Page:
Book Review || Inside Out & Back Again

Author: Thanhha Lai

Hà lives in Saigon— a city of celebrations, papayas, open-air markets full of exotic food, magic crepes filled with shrimp and bean sprouts and cucumbers, quiet prayers with burning jasmine incense and clear bell rings from a brass gong, sadness and joy. That is all she has known her entire life, along with her brothers, Quang, Vû, and Khôi. But the Vietnam War is slowly approaching, and the ever-present roars of bombs in the distance grows louder every day. People are fleeing, including Hà and her family. They secretly depart by ship, crammed to the brim with other refugees, living off ration rice and water and trying to make the best of their small, unsanitary quarters. For what seems an eternity, they stay on the water, and finally— as though it is a miracle— they are rescued. They stay on Guam for a little bit, and then are transferred to the United States. A sponsor from Alabama (who Hà believes is a cowboy) offers to take the family in. Hà must adjust— going to school, dealing with her mean classmates, learning English from a friendly neighbour, and, eventually making friends and learning to stand up for her family, her culture, and herself. She and her family must also say a symbolic goodbye to Ha’s father, who was missing in action for 10 years, and slowly accept their new life— blending old and new traditions together.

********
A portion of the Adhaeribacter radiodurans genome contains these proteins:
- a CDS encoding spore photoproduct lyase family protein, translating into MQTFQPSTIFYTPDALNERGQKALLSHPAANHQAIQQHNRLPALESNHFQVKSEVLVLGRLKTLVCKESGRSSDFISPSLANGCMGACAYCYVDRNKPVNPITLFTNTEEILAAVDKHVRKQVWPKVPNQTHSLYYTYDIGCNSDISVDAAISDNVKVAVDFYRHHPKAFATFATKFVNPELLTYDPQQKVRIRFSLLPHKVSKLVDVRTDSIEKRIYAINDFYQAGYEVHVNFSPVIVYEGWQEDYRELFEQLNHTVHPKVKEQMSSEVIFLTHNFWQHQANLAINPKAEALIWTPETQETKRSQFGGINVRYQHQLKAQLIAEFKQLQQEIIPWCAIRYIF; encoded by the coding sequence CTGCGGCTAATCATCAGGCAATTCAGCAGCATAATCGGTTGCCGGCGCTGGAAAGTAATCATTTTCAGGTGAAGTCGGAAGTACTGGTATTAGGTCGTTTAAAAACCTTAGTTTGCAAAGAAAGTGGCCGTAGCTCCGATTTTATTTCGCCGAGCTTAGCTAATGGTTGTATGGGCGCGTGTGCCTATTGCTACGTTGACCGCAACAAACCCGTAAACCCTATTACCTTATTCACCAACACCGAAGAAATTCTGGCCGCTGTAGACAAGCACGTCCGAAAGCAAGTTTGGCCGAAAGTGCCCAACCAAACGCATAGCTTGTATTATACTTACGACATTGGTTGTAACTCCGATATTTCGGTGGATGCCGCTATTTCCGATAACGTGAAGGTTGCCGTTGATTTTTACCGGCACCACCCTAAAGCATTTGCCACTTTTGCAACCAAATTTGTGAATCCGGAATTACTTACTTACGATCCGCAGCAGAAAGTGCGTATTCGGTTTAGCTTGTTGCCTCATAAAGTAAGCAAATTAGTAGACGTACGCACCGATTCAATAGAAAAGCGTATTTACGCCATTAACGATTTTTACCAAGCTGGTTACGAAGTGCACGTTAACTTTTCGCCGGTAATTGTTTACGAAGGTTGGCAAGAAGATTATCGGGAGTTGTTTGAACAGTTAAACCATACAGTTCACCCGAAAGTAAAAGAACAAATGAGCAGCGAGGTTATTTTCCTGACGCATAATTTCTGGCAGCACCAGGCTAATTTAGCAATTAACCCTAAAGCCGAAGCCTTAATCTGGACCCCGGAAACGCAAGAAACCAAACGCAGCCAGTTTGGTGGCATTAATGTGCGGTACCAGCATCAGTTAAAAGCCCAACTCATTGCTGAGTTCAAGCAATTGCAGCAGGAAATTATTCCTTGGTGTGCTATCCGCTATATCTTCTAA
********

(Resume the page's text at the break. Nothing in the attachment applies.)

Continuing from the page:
Inside Out & Back Again is a gorgeous and very memorable story written in free verse poetry. It has a very authentic voice to it— probably because much of what happened to Hà happened to the author, Thanhha Lai, including being forced to flee to Alabama, a strange state in a strange land with a strange language to learn. Hà’s narration is clear, describing emotions in a childlike (not childish) yet sincere way. This book perfectly illustrates many of the struggles immigrants face in a new country. And not only is it about adjusting and accepting, but also family and love. A book full of pain, but so much more hope. ❤


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